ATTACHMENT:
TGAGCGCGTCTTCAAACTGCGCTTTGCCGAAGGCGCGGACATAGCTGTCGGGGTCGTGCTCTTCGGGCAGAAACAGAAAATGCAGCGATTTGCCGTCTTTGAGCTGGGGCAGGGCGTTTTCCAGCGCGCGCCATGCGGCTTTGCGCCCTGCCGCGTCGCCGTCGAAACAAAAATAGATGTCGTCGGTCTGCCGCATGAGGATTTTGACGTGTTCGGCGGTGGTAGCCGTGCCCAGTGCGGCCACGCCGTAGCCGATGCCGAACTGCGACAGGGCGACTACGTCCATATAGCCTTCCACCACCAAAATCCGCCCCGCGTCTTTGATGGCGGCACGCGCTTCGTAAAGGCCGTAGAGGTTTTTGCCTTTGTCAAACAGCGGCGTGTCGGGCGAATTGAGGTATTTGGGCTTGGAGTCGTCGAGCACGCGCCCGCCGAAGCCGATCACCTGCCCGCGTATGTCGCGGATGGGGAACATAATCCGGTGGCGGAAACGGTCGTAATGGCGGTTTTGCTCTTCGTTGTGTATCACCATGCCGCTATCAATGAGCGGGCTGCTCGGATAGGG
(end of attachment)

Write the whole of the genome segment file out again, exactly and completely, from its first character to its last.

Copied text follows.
TGAGCGCGTCTTCAAACTGCGCTTTGCCGAAGGCGCGGACATAGCTGTCGGGGTCGTGCTCTTCGGGCAGAAACAGAAAATGCAGCGATTTGCCGTCTTTGAGCTGGGGCAGGGCGTTTTCCAGCGCGCGCCATGCGGCTTTGCGCCCTGCCGCGTCGCCGTCGAAACAAAAATAGATGTCGTCGGTCTGCCGCATGAGGATTTTGACGTGTTCGGCGGTGGTAGCCGTGCCCAGTGCGGCCACGCCGTAGCCGATGCCGAACTGCGACAGGGCGACTACGTCCATATAGCCTTCCACCACCAAAATCCGCCCCGCGTCTTTGATGGCGGCACGCGCTTCGTAAAGGCCGTAGAGGTTTTTGCCTTTGTCAAACAGCGGCGTGTCGGGCGAATTGAGGTATTTGGGCTTGGAGTCGTCGAGCACGCGCCCGCCGAAGCCGATCACCTGCCCGCGTATGTCGCGGATGGGGAACATAATCCGGTGGCGGAAACGGTCGTAATGGCGGTTTTGCTCTTCGTTGTGTATCACCATGCCGCTATCAATGAGCGGGCTGCTCGGATAGGG